Non-covalent Interactions in Quantum Chemistry and Physics: Theory and Applications provides an entry point for newcomers and a standard reference for researchers publishing in the area of non-covalent interactions. Written by the leading experts in this field, the book enables experienced researchers to keep up with the most recent developments, emerging methods, and relevant applications.
The book gives a comprehensive, in-depth overview of the available quantum-chemistry methods for intermolecular interactions and details the most relevant fields of application for those techniques. Theory and applications are put side-by-side, which allows the reader to gauge the strengths and weaknesses of different computational techniques.
- Summarizes the state-of-the-art in the computational intermolecular interactions field in a comprehensive work
- Introduces students and researchers from related fields to the topic of computational non-covalent interactions, providing a single unified source of information
- Presents the theoretical foundations of current quantum mechanical methods alongside a collection of examples on how they can be applied to solve practical problems
Chemistry and physics researchers at advanced undergraduate, graduate, and researcher level in both industry and academia that are interested in the computational modelling of processes involving intermolecular interactions. Also, researchers in related fields that use density-functional theory to study processes of chemical, biological, and technological relevance.
Foreword by Axel D. Becke
Part I: Theory
1. Physical Basis of Intermolecular Interactions by Anthony J. Stone
2. Energy Partition Analyses: Symmetry-Adapted Perturbation Theory and Other Techniques by E. Francisco and A. Martin Pendas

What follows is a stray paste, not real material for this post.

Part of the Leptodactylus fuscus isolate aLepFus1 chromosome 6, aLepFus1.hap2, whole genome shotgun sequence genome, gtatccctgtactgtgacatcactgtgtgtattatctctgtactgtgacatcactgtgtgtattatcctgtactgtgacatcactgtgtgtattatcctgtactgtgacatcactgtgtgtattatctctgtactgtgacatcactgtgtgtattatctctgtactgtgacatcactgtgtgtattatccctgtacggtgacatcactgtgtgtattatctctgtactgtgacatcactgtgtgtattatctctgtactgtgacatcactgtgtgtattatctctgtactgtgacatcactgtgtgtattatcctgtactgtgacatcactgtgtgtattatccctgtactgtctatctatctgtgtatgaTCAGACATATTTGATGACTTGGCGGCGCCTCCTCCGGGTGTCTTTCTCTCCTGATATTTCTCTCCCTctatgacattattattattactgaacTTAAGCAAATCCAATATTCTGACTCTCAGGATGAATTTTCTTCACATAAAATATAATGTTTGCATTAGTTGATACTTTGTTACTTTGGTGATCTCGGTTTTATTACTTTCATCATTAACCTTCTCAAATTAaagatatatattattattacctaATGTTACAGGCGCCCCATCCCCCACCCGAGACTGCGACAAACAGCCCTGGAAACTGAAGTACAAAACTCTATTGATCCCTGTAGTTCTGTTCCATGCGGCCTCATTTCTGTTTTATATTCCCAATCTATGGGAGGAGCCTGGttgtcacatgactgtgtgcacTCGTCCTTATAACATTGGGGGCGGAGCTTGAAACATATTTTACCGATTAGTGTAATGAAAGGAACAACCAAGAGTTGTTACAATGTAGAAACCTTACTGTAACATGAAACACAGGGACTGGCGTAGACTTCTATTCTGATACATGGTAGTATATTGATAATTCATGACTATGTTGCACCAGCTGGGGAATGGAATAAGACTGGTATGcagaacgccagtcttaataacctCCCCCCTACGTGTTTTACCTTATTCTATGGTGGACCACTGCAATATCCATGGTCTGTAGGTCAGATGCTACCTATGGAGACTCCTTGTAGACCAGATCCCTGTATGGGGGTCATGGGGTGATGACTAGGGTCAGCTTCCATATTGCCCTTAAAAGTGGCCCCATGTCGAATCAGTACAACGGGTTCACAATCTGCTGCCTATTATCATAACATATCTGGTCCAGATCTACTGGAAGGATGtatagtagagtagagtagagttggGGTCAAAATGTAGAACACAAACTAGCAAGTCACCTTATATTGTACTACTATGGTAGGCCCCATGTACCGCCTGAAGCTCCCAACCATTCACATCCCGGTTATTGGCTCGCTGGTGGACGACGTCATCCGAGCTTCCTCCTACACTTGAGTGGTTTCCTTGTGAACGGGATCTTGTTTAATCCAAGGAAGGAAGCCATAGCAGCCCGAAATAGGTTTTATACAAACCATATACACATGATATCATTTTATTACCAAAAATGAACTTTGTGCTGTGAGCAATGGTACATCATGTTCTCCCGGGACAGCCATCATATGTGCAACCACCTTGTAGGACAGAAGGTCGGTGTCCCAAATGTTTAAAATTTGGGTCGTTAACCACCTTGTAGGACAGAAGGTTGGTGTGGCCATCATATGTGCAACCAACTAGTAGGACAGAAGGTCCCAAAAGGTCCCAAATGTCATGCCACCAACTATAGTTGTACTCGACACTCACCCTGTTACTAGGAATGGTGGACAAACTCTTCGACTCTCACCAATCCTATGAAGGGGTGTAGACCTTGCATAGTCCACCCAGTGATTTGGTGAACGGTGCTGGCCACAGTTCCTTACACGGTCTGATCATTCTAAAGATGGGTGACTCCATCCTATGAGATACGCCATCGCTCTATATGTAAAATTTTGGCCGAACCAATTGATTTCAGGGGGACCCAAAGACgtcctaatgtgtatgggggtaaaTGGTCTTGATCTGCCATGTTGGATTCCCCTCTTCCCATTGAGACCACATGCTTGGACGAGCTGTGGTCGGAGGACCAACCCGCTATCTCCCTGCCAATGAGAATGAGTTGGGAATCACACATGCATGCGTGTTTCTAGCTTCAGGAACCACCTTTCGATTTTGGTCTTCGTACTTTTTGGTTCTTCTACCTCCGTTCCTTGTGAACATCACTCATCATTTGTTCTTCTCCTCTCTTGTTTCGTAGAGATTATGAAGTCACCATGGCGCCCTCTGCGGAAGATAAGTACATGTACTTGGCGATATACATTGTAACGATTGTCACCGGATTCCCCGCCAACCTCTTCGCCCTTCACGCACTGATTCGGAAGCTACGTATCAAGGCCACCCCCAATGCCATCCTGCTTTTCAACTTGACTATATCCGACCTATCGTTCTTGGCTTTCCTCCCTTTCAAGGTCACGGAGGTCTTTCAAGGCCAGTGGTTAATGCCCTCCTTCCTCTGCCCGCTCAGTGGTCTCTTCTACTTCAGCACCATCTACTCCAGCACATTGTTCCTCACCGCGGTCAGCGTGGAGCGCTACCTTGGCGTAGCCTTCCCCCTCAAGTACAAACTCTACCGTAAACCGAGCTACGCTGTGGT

3. Intermolecular Interaction Energies from Kohn-Sham Random Phase Approximation Correlation Methods by Andreas Heßelmann
4. Wavefunction Theory Approaches to Non-covalent Interactions by C. David Sherrill
5. The Exchange-Hole Dipole Moment Dispersion Model by Erin R. Johnson
6. A Comprehensive Overview of the DFT-D3 London-Dispersion Correction by Lars Goerigk
7. Atom-centered Potentials for Non-covalent Interactions and Other Applications by Gino A. DiLabio
8. The vdW-DF Family of Non-Local Exchange-Correlation Functionals by Elsebeth Schroder, Valentino R. Cooper, Kristian Berland, Bengt I. Lundqvist, Per Hyldgaard, and Timo Thonhauser
Part II: Applications
9. Non-covalent Interactions in Organic Electronic Materials by Mahesh Kumar Ravva, Chad Risko, and Jean-Luc Bredas
10. Non-covalent Interactions in Molecular Crystals by Gregory J. O. Beran, Yonaton N. Heit, and Joshua D. Hartman
11. Molecular Crystal Structure Prediction by Sarah L. Price and Jan Gerit Brandenburg
12. Non-covalent Interactions and Environment Effects by Benedetta Mennucci
13. Surface Adsorption by Jeffrey R. Reimers, Musen Li, Dongya Wan, Tim Gould, and Michael J. Ford
14. Non-covalent Interactions in Nanotechnology by Valentino R. Cooper, Christopher N. Lam, Yangyang Wang, and Bobby G. Sumpter
- No. of pages:
- © Elsevier 2017
- 13th June 2017
- eBook ISBN:
- Paperback ISBN:
Dr. Alberto Otero de la Roza received his Ph.D. from the University of Oviedo (Spain) in 2011 and has since been working on developing and applying quantum chemical methods to the calculation of non-covalent interactions in chemical systems. With a record of recent activity in the field (30 articles on the topic, including one comprehensive review), Dr. Otero de la Roza is an expert in the development and application of computational methods for non-covalent interactions.
University of British Columbia, Okanagan, Canada
Professor Gino A. DiLabio has been the Head of the Department of Chemistry at the Okanagan Campus of the University of British Columbia since 2014. Prior to joining UBC, he spent a decade at the National Institute for Nanotechnology (Canada) as a senior research scientist and most recently as an associate director. He has guided the development of the dispersion-correcting potential approach to improving the ability of density-functional theory (DFT) to predict non-covalent interactions. Of his more than 120 papers, ca. 40 of them have been on the development and application of dispersion-corrected DFT and one book chapter on the topic. He also has a patent based on the non-covalent interactions in asphaltenic species.
University of British Columbia, Okanagan National Institute for Nanotechnology, National Research Council of Canada, Edmonton, Alberta, Canada